JPA 2.1 Entity Graph – Part 2: Define lazy/eager loading at runtime

This is my second post on Entity Graphs, one of the features introduced with JPA 2.1. The first post described the usage of named entity graphs. These can be used to define a graph of entities and/or attributes at compile time that shall be fetched with a find or query method. Dynamic entity graphs do to the same but in a dynamic way. This means you can use the EntityGraph API to define your entity graph at runtime.
If you have missed the first post and want to read how to define a named entity graph or how lazy loading issues were solved with JPA 2.0, check this post: JPA 2.1 Entity Graph – Part 1: Named entity graphs

The example entities

We will use the same example as in the previous post. So you can skip this paragraph if you have read the other one.
We will use 3 entities. These are Order, OrderItem and Product. An Order might include multiple OrderItems and each OrderItem belongs to one Product. The FetchType of all these relations it FetchType.LAZY. So the entity manager will not fetch them from the database by default and initialize them with a proxy instead.

The Order entity:

The OrderItem entity:

The Product entity:

Dynamic entity graph

So lets define a dynamic entity graph. We will do the same as in the first post and define a simple entity graph that tells the entity manager to fetch an Order with all associated OrderItems. Therefore we use the createEntityGraph(Class rootType) method of the entity manager to create an entity graph for the Order entity. In the next step, we create a list of all attributes of the Order entity that shall be fetched with this entity graph. We only need to add the attribute items, because we will use this entity graph as a loadgraph and all other attributes are eager by default.
If we would use this entity graph as a fetchgraph, we would need to add all attributes to the list that should be fetched from the database.

OK, dynamically defining which attributes of an entity shall be fetched from the database is nice. But what if we need a graph of entities? Like fetching an Order with all its OrderItems and their Product?
This can be done with a sub graph. A sub graph is basically an entity graph that is embedded into another entity graph or entity sub graph. The definition of a sub graph is similar to the definition of an entity graph. To create and embed the sub graph into an entity graph, we need to call the addSubgraph(String attributeName) method on an EntityGraph object. This will create a sub graph for the attribute with the given name. In the next step, we need to define the list of attributes that shall be fetched with this sub graph.
The following snippet shows the definition of an entity graph with an entity sub graph which tell the entity manager to fetch an Order with its OrderItems and their Product.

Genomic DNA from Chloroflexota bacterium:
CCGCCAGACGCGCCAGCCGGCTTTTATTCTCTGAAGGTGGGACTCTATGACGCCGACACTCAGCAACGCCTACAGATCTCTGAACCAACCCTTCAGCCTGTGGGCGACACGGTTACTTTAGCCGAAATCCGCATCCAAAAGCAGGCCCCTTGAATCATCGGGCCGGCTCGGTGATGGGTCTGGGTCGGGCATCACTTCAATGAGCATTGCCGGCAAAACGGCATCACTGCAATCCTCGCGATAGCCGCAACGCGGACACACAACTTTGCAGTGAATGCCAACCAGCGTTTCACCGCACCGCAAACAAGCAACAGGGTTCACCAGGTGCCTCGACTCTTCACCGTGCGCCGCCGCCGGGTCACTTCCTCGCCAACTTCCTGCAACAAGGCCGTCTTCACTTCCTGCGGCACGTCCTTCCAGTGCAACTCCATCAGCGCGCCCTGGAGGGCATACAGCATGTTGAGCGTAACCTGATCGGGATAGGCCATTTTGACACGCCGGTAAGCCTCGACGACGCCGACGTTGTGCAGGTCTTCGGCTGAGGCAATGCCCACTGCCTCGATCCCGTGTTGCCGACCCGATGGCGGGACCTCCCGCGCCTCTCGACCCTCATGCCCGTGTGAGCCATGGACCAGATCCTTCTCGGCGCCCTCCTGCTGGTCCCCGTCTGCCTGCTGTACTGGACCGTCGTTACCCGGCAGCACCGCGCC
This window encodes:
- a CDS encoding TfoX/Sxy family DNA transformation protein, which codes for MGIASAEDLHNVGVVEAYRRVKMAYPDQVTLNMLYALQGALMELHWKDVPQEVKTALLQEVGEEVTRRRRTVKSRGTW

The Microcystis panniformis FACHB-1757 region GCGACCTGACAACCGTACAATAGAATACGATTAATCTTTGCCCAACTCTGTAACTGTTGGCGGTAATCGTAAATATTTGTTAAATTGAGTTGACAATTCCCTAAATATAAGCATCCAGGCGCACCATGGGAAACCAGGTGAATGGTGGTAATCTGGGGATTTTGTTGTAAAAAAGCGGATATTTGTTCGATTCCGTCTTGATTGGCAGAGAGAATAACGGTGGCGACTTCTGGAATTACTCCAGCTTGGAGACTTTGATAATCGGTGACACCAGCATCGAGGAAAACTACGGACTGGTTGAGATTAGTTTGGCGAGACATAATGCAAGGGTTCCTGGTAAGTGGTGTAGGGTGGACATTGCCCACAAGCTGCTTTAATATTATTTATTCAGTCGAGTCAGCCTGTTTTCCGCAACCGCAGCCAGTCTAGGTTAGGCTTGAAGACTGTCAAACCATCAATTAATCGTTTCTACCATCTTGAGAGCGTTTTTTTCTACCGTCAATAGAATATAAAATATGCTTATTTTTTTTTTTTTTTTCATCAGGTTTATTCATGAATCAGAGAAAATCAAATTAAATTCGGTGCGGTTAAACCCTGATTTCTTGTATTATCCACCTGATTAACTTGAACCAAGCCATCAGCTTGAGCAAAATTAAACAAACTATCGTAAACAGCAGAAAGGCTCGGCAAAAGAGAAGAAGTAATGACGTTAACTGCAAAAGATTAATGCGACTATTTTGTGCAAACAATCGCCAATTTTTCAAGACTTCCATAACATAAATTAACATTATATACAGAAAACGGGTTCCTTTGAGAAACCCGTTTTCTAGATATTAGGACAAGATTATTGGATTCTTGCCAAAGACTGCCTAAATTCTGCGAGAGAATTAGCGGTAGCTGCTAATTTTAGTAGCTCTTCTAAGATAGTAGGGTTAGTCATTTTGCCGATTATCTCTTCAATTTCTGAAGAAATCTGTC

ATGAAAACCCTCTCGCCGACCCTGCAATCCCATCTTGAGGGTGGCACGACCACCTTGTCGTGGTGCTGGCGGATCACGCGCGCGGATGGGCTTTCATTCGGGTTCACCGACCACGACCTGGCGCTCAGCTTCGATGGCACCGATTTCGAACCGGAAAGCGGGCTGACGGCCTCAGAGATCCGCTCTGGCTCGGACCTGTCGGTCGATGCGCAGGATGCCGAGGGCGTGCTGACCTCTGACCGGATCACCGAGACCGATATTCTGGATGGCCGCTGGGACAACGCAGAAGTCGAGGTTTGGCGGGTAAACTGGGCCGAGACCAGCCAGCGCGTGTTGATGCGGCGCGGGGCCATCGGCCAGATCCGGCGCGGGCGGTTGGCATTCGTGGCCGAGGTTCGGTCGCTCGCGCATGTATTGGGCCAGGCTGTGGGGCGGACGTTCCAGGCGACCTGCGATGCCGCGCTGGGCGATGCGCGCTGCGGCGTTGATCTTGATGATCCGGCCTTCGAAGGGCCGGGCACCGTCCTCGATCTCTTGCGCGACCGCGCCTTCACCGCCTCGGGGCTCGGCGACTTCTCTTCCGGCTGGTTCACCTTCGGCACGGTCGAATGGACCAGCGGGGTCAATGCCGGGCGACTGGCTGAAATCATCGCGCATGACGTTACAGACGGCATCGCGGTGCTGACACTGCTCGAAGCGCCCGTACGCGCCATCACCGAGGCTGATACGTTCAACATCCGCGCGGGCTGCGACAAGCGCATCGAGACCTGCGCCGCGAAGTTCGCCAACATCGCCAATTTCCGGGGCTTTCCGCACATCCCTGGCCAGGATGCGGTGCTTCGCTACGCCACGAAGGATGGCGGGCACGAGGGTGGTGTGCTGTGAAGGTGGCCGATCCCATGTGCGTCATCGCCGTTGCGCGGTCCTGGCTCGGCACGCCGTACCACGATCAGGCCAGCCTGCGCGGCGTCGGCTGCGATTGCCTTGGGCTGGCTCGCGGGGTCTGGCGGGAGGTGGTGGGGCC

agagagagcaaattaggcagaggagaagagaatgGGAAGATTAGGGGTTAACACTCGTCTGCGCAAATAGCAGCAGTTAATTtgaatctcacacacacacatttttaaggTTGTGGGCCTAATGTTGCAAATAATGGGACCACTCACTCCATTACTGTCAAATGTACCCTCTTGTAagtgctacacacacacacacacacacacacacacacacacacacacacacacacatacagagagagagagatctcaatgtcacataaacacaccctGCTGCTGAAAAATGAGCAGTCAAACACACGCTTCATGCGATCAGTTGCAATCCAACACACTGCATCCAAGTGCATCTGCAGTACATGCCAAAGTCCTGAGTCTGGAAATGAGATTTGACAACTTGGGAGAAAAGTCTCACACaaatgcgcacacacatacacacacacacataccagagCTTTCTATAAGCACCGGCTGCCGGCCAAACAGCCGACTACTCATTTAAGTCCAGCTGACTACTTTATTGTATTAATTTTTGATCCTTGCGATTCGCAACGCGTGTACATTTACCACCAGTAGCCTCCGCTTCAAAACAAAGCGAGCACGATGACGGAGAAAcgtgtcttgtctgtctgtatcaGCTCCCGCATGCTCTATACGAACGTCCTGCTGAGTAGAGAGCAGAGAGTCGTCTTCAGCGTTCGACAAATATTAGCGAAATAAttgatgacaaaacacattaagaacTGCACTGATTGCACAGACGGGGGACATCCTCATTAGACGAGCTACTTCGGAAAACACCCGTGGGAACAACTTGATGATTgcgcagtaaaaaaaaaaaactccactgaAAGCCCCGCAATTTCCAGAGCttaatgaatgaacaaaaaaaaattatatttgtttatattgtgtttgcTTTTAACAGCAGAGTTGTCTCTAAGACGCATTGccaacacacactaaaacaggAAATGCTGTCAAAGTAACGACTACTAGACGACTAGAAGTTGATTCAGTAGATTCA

What’s happening inside?

As in the previous post, we want to have a look at the hibernate log and find out what hibernate is doing. As we can see, the result of a dynamic entity graph is the same as of a named entity graph. It creates a load plan and one select statement with all 3 entities.

Conclusion

After defining a named entity graph in the first post, we now used the EntityGraph API to define an dynamic entity graph. Using this entity graph, we can fetch a graph of multiple entities with only one query from the database. This can be used to solve LazyInitializationException and to improve the performance applications.

What do you think about (dynamic) entity graphs? From my point of view this is a very useful extension compared to JPA 2.0. Especially the dynamic entity graphs are useful to define your fetch strategy based on runtime information like method parameters.

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And if you want to learn more about the new JPA 2.1 features, have a look at my other articles:

Specification

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Comments

  1. says

    I'm really very curious where this whole Annotatiomania™ leads us. Once we declare something like a named entity graph with declarative tools like annotations, I really start wondering why we have stopped writing SQL.

    I understand that this whole set of features will go through a variety of caches in Hibernate and leverage the whole platform. But the sheer complexity of a project that yields hundreds of such entity graphs makes me think if querying shouldn't better be done with the optimal query language for RDBMS.

    Have you already seen these JEE7 things in the wild?

  2. says

    No, I have not seen it in a “real” project so far. But that will change as soon as critical applications switch to JEE7 application servers.

    Having hundreds of these annotations might get a little messy ;-)
    But it would be similar with predefined SQL statements. You have to put the predefined stuff somewhere in the end.
    The only alternative would be to create the statement at runtime, based on the user input. And with JPA 2.1 you could even create a dynamic entity graph for the query ;-)
    But creating everything at runtime has also several drawbacks…

    Independent of your approach to define a database query, structuring a hughe application is not an easy job. And I don't think, that there is a one size fits all approach. You always need to find the best solution for your current application.

    Regards,
    Thorben

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